But whatever they may indicate to readers of differing origins, these words stand on their own without being propped up by English translations or, as is often the case in English-language publications, relegated to parentheses or footnotes. Taking poet Felix Chow as an example, Cheung exhorts writers to write in “Hong Kong English,” a language not fooled by the guise the colonial wears in Hong Kong as the masquerading universal. For example: Instead of writing the time-old colonial narrative of East meeting West, we could write about the distinctions between the Eastern and Western districts of Hong Kong Island instead. Kerr, who Cheung quotes in her memoir, argues that the process of “contextualizing” English in such a way can also be a form of resistance: by branching away from a “tumbleweed English” that is “intellectually weightless and bleached of history,” we could craft an English that helps its user to “pay critical attention to where they are.”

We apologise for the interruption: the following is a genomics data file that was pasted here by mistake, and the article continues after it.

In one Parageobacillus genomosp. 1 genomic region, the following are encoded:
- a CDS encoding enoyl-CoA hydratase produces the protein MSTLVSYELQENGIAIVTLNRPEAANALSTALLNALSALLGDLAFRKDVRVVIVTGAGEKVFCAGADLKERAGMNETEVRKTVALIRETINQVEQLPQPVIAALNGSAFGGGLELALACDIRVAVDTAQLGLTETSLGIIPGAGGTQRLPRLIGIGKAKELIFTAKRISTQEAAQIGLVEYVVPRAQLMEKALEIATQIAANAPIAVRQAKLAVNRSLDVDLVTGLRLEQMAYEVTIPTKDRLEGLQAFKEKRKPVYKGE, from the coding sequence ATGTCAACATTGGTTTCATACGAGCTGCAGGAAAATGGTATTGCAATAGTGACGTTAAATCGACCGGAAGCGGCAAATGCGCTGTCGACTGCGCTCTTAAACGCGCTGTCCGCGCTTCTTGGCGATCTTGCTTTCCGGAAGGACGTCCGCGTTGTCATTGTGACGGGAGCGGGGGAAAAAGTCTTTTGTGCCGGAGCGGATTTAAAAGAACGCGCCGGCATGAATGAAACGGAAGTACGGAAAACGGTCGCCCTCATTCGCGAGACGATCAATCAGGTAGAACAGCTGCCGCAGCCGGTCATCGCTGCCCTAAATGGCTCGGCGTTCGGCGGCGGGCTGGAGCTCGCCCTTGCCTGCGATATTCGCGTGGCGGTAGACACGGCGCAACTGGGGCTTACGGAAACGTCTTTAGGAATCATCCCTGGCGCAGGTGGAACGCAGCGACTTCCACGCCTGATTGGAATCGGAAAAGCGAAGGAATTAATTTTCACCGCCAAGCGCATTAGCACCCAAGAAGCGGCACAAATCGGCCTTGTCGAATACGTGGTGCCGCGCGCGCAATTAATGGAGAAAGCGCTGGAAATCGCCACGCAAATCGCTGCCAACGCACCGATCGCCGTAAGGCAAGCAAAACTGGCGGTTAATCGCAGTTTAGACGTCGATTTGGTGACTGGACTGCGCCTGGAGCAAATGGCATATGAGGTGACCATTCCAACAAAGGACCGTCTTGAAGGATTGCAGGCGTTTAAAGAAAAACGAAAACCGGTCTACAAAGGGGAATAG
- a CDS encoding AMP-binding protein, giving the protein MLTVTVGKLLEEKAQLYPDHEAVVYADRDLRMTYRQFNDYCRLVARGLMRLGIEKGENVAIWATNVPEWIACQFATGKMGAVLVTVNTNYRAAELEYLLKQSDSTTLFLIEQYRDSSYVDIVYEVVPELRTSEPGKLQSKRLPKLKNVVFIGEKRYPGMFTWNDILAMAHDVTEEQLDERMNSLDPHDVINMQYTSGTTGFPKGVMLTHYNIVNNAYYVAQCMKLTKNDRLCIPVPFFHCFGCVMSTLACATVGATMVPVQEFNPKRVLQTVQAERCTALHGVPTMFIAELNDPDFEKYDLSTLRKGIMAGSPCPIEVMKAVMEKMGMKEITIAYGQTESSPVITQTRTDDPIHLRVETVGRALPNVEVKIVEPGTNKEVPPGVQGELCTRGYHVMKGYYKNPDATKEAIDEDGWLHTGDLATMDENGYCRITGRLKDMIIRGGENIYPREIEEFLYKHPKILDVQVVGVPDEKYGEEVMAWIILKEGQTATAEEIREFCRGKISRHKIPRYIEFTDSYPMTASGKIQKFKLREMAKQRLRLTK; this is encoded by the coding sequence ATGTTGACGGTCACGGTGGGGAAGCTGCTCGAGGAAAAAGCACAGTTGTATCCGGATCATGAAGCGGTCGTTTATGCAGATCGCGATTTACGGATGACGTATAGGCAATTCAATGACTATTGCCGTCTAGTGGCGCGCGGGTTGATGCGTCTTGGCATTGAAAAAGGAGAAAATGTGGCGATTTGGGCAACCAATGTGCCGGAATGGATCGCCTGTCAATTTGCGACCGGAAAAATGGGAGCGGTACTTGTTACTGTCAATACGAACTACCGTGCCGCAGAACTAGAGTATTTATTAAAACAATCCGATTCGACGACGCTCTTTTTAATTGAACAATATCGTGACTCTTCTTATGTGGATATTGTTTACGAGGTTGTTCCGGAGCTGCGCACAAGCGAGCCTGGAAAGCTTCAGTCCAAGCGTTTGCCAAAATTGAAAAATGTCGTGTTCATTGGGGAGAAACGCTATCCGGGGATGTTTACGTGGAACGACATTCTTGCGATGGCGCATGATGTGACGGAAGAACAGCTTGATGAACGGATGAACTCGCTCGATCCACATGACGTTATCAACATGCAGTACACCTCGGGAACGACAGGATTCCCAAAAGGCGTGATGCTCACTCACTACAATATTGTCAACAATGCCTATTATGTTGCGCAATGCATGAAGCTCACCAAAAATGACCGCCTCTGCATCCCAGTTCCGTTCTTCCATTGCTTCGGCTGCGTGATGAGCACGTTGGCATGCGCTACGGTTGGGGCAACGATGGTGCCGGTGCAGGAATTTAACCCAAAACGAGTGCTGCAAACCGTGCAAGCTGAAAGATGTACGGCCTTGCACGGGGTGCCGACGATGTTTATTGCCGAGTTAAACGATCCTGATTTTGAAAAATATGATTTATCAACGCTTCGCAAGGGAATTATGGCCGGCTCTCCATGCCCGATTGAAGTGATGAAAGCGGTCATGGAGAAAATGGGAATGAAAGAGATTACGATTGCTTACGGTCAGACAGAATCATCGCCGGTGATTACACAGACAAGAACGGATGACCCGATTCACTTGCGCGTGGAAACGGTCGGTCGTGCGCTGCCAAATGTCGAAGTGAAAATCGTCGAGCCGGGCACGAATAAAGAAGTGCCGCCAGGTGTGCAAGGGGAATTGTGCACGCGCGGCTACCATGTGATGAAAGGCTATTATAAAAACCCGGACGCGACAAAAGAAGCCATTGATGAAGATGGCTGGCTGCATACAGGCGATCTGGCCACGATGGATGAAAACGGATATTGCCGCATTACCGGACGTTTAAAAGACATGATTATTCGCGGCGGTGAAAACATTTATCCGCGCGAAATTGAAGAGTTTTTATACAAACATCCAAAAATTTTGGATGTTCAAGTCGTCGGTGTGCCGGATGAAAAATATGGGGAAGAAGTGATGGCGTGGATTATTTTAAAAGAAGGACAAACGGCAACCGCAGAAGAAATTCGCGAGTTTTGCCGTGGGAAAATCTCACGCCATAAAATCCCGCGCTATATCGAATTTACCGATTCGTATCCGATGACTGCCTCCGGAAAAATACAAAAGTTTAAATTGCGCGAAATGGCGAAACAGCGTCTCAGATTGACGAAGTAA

If mattering to local readers is an intention or priority, a writer writing about Hong Kong in English would also need to justify the existence of the English-language text to the local, non–English-reading reader, Cheung writes. If Cheung’s own justification isn’t too clear in her memoir, it appears as less of an oversight than an acknowledgment of how language — and the exigencies of the international publishing world — pulls English- and non–English-reading populations of multilingual places in different directions. The task is to make that distance less of a glass window in a zoo and more of a bridge between two separate and equally rich worlds. Importantly, the English-speaking emissaries to build that bridge must be transparent about where they stand along the spectrum of language and class, which, in postcolonial countries, is often premised on class privilege. But these factors aside, no writer, on any topic, can really consider their view a definitive one, and it is this humility that identifies the most credible storytellers among us: “Do not read this and believe that I am the one who can give you the story of Hong Kong,” Cheung herself admits. “Never trust anyone who holds themselves out as such.”